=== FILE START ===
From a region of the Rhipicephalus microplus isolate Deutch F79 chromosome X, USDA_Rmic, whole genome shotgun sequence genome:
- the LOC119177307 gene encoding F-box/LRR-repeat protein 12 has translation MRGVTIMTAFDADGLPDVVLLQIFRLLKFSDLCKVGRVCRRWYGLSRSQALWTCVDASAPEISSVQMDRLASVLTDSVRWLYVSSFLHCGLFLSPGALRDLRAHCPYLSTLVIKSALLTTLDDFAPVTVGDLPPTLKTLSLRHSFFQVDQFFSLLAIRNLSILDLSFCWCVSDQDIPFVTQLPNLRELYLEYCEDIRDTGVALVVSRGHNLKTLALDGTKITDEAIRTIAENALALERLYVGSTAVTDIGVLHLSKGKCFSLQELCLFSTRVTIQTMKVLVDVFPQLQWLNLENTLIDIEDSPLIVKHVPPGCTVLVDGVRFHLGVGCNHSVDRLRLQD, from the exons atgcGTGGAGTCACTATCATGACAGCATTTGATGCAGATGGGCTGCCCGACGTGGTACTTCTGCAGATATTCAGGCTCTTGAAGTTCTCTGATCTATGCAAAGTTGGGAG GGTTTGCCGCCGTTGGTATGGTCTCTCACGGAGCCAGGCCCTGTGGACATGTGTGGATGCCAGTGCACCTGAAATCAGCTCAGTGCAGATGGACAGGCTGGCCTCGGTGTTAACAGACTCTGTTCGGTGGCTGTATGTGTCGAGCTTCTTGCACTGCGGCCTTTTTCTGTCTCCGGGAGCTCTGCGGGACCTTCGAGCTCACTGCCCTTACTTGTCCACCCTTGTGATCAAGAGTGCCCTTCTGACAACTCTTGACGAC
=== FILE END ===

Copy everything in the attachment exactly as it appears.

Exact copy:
From a region of the Rhipicephalus microplus isolate Deutch F79 chromosome X, USDA_Rmic, whole genome shotgun sequence genome:
- the LOC119177307 gene encoding F-box/LRR-repeat protein 12 has translation MRGVTIMTAFDADGLPDVVLLQIFRLLKFSDLCKVGRVCRRWYGLSRSQALWTCVDASAPEISSVQMDRLASVLTDSVRWLYVSSFLHCGLFLSPGALRDLRAHCPYLSTLVIKSALLTTLDDFAPVTVGDLPPTLKTLSLRHSFFQVDQFFSLLAIRNLSILDLSFCWCVSDQDIPFVTQLPNLRELYLEYCEDIRDTGVALVVSRGHNLKTLALDGTKITDEAIRTIAENALALERLYVGSTAVTDIGVLHLSKGKCFSLQELCLFSTRVTIQTMKVLVDVFPQLQWLNLENTLIDIEDSPLIVKHVPPGCTVLVDGVRFHLGVGCNHSVDRLRLQD, from the exons atgcGTGGAGTCACTATCATGACAGCATTTGATGCAGATGGGCTGCCCGACGTGGTACTTCTGCAGATATTCAGGCTCTTGAAGTTCTCTGATCTATGCAAAGTTGGGAG GGTTTGCCGCCGTTGGTATGGTCTCTCACGGAGCCAGGCCCTGTGGACATGTGTGGATGCCAGTGCACCTGAAATCAGCTCAGTGCAGATGGACAGGCTGGCCTCGGTGTTAACAGACTCTGTTCGGTGGCTGTATGTGTCGAGCTTCTTGCACTGCGGCCTTTTTCTGTCTCCGGGAGCTCTGCGGGACCTTCGAGCTCACTGCCCTTACTTGTCCACCCTTGTGATCAAGAGTGCCCTTCTGACAACTCTTGACGAC